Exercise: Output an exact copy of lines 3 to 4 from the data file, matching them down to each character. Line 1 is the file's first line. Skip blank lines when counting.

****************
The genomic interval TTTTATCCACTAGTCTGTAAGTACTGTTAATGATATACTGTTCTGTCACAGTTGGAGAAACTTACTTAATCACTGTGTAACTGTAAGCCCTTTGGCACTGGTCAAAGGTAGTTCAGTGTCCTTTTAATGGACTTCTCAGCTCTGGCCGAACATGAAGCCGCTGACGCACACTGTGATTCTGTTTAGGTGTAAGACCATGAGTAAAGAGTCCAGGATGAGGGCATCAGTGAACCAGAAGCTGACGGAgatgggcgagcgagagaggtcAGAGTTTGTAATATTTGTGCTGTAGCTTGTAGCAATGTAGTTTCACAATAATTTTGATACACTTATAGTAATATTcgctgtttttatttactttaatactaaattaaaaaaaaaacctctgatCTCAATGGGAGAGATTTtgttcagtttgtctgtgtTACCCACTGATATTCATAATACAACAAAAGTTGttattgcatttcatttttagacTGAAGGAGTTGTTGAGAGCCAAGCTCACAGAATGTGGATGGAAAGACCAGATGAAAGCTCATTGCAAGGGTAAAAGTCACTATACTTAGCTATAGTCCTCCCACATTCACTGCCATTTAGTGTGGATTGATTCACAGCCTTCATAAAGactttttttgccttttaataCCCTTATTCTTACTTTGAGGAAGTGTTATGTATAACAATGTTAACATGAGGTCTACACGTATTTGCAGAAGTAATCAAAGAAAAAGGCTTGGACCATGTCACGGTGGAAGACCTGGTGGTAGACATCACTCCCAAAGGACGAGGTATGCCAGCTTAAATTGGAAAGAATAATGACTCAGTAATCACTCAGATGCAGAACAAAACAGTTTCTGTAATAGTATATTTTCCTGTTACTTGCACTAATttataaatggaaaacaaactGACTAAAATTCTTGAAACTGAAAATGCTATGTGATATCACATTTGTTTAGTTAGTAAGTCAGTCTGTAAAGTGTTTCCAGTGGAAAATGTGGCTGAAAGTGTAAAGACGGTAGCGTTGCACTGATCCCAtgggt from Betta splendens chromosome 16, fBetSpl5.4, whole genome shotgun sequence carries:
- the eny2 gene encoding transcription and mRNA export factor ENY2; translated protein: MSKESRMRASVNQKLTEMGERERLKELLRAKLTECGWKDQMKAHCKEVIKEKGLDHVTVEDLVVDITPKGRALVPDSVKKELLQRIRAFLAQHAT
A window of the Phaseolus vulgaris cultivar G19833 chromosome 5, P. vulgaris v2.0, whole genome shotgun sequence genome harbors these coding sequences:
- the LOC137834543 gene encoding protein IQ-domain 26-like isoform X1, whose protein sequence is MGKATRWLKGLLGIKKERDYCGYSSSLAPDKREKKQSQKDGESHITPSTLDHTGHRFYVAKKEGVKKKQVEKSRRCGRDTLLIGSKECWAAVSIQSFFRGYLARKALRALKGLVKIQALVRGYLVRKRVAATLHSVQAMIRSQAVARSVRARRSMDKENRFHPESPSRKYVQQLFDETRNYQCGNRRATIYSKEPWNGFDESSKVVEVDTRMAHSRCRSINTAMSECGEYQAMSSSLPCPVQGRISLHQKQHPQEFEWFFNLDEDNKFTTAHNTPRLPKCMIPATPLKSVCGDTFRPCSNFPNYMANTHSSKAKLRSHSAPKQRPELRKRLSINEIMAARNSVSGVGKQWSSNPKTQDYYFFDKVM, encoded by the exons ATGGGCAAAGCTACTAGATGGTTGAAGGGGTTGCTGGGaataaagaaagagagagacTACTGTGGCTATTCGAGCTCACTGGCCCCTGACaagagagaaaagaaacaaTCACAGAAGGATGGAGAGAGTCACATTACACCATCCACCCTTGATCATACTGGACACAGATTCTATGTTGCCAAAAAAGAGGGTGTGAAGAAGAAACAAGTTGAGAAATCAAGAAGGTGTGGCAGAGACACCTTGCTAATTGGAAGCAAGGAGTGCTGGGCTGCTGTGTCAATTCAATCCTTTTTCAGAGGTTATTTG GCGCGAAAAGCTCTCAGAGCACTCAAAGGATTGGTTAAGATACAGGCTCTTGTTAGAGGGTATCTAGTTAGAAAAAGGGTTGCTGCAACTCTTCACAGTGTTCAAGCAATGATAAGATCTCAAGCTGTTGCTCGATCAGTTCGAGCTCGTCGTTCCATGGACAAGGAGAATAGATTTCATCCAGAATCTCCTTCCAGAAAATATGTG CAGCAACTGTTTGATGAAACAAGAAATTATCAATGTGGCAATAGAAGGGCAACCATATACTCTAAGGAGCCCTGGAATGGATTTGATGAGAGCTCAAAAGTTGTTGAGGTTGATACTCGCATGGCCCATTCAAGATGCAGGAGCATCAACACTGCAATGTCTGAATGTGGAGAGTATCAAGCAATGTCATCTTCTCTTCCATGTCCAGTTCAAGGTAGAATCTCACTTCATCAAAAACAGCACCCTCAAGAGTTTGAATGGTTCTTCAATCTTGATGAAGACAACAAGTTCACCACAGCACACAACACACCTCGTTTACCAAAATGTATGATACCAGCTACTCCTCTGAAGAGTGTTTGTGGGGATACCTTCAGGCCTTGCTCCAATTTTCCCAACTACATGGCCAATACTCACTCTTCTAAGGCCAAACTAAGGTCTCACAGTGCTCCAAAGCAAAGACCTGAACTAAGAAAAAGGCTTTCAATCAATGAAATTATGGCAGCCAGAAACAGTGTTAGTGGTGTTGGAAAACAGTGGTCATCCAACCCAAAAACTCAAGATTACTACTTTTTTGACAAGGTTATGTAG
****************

A window of the Phaseolus vulgaris cultivar G19833 chromosome 5, P. vulgaris v2.0, whole genome shotgun sequence genome harbors these coding sequences:
- the LOC137834543 gene encoding protein IQ-domain 26-like isoform X1, whose protein sequence is MGKATRWLKGLLGIKKERDYCGYSSSLAPDKREKKQSQKDGESHITPSTLDHTGHRFYVAKKEGVKKKQVEKSRRCGRDTLLIGSKECWAAVSIQSFFRGYLARKALRALKGLVKIQALVRGYLVRKRVAATLHSVQAMIRSQAVARSVRARRSMDKENRFHPESPSRKYVQQLFDETRNYQCGNRRATIYSKEPWNGFDESSKVVEVDTRMAHSRCRSINTAMSECGEYQAMSSSLPCPVQGRISLHQKQHPQEFEWFFNLDEDNKFTTAHNTPRLPKCMIPATPLKSVCGDTFRPCSNFPNYMANTHSSKAKLRSHSAPKQRPELRKRLSINEIMAARNSVSGVGKQWSSNPKTQDYYFFDKVM, encoded by the exons ATGGGCAAAGCTACTAGATGGTTGAAGGGGTTGCTGGGaataaagaaagagagagacTACTGTGGCTATTCGAGCTCACTGGCCCCTGACaagagagaaaagaaacaaTCACAGAAGGATGGAGAGAGTCACATTACACCATCCACCCTTGATCATACTGGACACAGATTCTATGTTGCCAAAAAAGAGGGTGTGAAGAAGAAACAAGTTGAGAAATCAAGAAGGTGTGGCAGAGACACCTTGCTAATTGGAAGCAAGGAGTGCTGGGCTGCTGTGTCAATTCAATCCTTTTTCAGAGGTTATTTG GCGCGAAAAGCTCTCAGAGCACTCAAAGGATTGGTTAAGATACAGGCTCTTGTTAGAGGGTATCTAGTTAGAAAAAGGGTTGCTGCAACTCTTCACAGTGTTCAAGCAATGATAAGATCTCAAGCTGTTGCTCGATCAGTTCGAGCTCGTCGTTCCATGGACAAGGAGAATAGATTTCATCCAGAATCTCCTTCCAGAAAATATGTG CAGCAACTGTTTGATGAAACAAGAAATTATCAATGTGGCAATAGAAGGGCAACCATATACTCTAAGGAGCCCTGGAATGGATTTGATGAGAGCTCAAAAGTTGTTGAGGTTGATACTCGCATGGCCCATTCAAGATGCAGGAGCATCAACACTGCAATGTCTGAATGTGGAGAGTATCAAGCAATGTCATCTTCTCTTCCATGTCCAGTTCAAGGTAGAATCTCACTTCATCAAAAACAGCACCCTCAAGAGTTTGAATGGTTCTTCAATCTTGATGAAGACAACAAGTTCACCACAGCACACAACACACCTCGTTTACCAAAATGTATGATACCAGCTACTCCTCTGAAGAGTGTTTGTGGGGATACCTTCAGGCCTTGCTCCAATTTTCCCAACTACATGGCCAATACTCACTCTTCTAAGGCCAAACTAAGGTCTCACAGTGCTCCAAAGCAAAGACCTGAACTAAGAAAAAGGCTTTCAATCAATGAAATTATGGCAGCCAGAAACAGTGTTAGTGGTGTTGGAAAACAGTGGTCATCCAACCCAAAAACTCAAGATTACTACTTTTTTGACAAGGTTATGTAG